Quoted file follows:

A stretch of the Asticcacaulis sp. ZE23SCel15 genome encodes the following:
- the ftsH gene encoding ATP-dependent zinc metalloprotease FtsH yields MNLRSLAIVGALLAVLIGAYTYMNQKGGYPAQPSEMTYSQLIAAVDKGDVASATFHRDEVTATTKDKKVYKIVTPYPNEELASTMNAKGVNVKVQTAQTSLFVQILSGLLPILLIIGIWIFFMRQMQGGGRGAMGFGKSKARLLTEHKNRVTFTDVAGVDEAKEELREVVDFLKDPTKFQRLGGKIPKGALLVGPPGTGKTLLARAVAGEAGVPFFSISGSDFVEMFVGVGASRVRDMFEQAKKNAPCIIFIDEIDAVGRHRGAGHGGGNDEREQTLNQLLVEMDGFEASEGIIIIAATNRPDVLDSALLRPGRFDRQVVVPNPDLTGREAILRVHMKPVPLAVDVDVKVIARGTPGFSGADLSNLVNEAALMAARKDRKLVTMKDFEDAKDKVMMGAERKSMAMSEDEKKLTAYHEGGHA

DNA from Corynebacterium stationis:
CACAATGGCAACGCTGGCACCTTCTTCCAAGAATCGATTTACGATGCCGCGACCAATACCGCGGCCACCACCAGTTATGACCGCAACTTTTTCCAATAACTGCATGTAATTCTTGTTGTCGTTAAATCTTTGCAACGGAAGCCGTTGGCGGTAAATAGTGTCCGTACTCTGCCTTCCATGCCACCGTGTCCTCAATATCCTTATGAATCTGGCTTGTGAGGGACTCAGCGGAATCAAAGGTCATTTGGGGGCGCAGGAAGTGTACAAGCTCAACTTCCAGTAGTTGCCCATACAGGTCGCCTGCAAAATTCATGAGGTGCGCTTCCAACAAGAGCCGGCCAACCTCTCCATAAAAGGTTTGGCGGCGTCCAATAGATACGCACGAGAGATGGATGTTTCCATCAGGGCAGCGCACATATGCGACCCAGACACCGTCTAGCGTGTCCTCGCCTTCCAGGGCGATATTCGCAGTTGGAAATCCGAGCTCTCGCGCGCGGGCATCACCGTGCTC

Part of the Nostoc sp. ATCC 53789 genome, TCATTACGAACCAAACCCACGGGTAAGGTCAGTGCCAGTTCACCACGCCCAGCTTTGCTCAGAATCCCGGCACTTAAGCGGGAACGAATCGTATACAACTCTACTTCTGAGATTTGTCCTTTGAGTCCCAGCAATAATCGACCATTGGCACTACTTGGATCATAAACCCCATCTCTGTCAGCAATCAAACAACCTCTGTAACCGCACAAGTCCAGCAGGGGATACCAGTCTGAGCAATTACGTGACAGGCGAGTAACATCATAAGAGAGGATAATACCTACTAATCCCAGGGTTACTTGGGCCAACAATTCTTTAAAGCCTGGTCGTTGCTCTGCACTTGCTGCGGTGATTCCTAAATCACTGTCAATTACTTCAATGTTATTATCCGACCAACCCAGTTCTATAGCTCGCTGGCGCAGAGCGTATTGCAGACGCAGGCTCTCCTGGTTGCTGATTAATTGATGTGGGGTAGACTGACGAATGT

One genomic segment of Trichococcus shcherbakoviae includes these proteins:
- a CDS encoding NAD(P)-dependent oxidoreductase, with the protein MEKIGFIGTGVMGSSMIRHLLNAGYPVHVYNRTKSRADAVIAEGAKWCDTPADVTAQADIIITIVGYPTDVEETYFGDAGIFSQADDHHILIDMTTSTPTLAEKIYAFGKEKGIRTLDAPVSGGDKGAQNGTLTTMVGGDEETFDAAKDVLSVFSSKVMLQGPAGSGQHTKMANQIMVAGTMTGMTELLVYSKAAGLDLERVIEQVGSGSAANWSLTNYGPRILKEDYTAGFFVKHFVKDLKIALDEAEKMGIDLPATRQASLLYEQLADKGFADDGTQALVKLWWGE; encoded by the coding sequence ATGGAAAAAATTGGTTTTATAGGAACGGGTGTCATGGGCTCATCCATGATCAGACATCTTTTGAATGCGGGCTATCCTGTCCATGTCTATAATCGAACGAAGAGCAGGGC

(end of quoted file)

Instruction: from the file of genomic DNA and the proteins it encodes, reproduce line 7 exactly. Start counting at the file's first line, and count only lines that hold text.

- a CDS encoding NAD(P)-dependent oxidoreductase, with the protein MEKIGFIGTGVMGSSMIRHLLNAGYPVHVYNRTKSRADAVIAEGAKWCDTPADVTAQADIIITIVGYPTDVEETYFGDAGIFSQADDHHILIDMTTSTPTLAEKIYAFGKEKGIRTLDAPVSGGDKGAQNGTLTTMVGGDEETFDAAKDVLSVFSSKVMLQGPAGSGQHTKMANQIMVAGTMTGMTELLVYSKAAGLDLERVIEQVGSGSAANWSLTNYGPRILKEDYTAGFFVKHFVKDLKIALDEAEKMGIDLPATRQASLLYEQLADKGFADDGTQALVKLWWGE; encoded by the coding sequence ATGGAAAAAATTGGTTTTATAGGAACGGGTGTCATGGGCTCATCCATGATCAGACATCTTTTGAATGCGGGCTATCCTGTCCATGTCTATAATCGAACGAAGAGCAGGGC